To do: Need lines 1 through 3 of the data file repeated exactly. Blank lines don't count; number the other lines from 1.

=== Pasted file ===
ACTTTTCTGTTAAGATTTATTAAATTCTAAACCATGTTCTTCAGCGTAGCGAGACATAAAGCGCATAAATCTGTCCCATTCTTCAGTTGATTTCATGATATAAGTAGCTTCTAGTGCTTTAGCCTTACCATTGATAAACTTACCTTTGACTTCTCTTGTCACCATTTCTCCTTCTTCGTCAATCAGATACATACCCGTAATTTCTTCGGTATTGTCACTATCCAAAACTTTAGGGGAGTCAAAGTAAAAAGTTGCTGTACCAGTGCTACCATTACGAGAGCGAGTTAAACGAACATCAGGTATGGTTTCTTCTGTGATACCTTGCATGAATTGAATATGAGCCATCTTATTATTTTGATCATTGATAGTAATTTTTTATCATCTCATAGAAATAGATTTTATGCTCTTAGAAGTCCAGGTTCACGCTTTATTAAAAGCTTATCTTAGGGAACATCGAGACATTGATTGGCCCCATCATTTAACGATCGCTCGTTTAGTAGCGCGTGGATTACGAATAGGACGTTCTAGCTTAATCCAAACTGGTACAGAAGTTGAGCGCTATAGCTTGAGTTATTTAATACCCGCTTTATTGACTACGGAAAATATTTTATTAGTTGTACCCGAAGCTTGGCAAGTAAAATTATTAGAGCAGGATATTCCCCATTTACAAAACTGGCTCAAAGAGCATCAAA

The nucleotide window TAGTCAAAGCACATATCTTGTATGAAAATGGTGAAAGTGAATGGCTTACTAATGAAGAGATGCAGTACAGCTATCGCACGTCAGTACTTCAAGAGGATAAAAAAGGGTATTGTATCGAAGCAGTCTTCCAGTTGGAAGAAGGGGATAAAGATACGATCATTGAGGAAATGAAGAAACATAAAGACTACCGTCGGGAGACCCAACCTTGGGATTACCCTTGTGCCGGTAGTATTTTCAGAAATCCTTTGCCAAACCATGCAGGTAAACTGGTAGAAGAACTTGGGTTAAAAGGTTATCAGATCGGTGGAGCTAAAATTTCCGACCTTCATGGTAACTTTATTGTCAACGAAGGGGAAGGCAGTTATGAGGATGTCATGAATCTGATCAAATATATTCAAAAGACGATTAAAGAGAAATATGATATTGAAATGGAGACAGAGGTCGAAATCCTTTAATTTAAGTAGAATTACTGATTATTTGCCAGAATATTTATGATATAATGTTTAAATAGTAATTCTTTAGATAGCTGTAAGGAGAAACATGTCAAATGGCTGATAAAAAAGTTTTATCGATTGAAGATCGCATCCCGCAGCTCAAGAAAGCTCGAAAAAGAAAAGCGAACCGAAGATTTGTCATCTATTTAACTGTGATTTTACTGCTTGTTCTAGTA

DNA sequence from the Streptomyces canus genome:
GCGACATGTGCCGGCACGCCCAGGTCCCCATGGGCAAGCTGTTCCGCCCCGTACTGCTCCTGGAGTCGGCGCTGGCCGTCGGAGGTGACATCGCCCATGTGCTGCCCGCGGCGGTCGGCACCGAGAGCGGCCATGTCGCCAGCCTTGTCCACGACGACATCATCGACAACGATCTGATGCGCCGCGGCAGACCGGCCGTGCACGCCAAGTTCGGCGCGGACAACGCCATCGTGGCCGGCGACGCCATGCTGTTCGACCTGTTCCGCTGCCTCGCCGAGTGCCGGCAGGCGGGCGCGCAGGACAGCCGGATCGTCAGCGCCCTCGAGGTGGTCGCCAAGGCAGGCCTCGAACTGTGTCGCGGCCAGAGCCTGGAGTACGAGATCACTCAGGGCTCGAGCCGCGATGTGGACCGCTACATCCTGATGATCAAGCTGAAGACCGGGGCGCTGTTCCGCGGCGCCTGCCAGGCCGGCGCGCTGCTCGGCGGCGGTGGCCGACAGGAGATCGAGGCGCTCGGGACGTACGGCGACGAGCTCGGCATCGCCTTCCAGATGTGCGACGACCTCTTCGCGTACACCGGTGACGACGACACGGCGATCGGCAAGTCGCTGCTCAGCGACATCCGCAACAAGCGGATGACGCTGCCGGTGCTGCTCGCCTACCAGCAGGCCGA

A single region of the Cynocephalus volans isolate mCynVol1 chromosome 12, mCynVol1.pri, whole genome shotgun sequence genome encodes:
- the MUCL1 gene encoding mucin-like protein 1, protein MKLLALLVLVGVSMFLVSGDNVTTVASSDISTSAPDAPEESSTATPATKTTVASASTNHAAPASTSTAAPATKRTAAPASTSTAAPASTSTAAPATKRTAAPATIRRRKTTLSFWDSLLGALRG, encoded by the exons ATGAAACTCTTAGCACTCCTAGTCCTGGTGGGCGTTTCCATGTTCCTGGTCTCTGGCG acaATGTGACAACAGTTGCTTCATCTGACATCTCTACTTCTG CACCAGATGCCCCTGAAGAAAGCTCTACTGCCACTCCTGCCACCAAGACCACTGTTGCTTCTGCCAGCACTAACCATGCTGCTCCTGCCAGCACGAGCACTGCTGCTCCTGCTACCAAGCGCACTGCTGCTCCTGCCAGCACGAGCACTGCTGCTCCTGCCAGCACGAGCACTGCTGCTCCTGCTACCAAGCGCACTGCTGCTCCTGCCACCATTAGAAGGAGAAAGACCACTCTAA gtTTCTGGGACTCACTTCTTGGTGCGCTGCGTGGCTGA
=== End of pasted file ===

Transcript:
ACTTTTCTGTTAAGATTTATTAAATTCTAAACCATGTTCTTCAGCGTAGCGAGACATAAAGCGCATAAATCTGTCCCATTCTTCAGTTGATTTCATGATATAAGTAGCTTCTAGTGCTTTAGCCTTACCATTGATAAACTTACCTTTGACTTCTCTTGTCACCATTTCTCCTTCTTCGTCAATCAGATACATACCCGTAATTTCTTCGGTATTGTCACTATCCAAAACTTTAGGGGAGTCAAAGTAAAAAGTTGCTGTACCAGTGCTACCATTACGAGAGCGAGTTAAACGAACATCAGGTATGGTTTCTTCTGTGATACCTTGCATGAATTGAATATGAGCCATCTTATTATTTTGATCATTGATAGTAATTTTTTATCATCTCATAGAAATAGATTTTATGCTCTTAGAAGTCCAGGTTCACGCTTTATTAAAAGCTTATCTTAGGGAACATCGAGACATTGATTGGCCCCATCATTTAACGATCGCTCGTTTAGTAGCGCGTGGATTACGAATAGGACGTTCTAGCTTAATCCAAACTGGTACAGAAGTTGAGCGCTATAGCTTGAGTTATTTAATACCCGCTTTATTGACTACGGAAAATATTTTATTAGTTGTACCCGAAGCTTGGCAAGTAAAATTATTAGAGCAGGATATTCCCCATTTACAAAACTGGCTCAAAGAGCATCAAA

The nucleotide window TAGTCAAAGCACATATCTTGTATGAAAATGGTGAAAGTGAATGGCTTACTAATGAAGAGATGCAGTACAGCTATCGCACGTCAGTACTTCAAGAGGATAAAAAAGGGTATTGTATCGAAGCAGTCTTCCAGTTGGAAGAAGGGGATAAAGATACGATCATTGAGGAAATGAAGAAACATAAAGACTACCGTCGGGAGACCCAACCTTGGGATTACCCTTGTGCCGGTAGTATTTTCAGAAATCCTTTGCCAAACCATGCAGGTAAACTGGTAGAAGAACTTGGGTTAAAAGGTTATCAGATCGGTGGAGCTAAAATTTCCGACCTTCATGGTAACTTTATTGTCAACGAAGGGGAAGGCAGTTATGAGGATGTCATGAATCTGATCAAATATATTCAAAAGACGATTAAAGAGAAATATGATATTGAAATGGAGACAGAGGTCGAAATCCTTTAATTTAAGTAGAATTACTGATTATTTGCCAGAATATTTATGATATAATGTTTAAATAGTAATTCTTTAGATAGCTGTAAGGAGAAACATGTCAAATGGCTGATAAAAAAGTTTTATCGATTGAAGATCGCATCCCGCAGCTCAAGAAAGCTCGAAAAAGAAAAGCGAACCGAAGATTTGTCATCTATTTAACTGTGATTTTACTGCTTGTTCTAGTA

DNA sequence from the Streptomyces canus genome: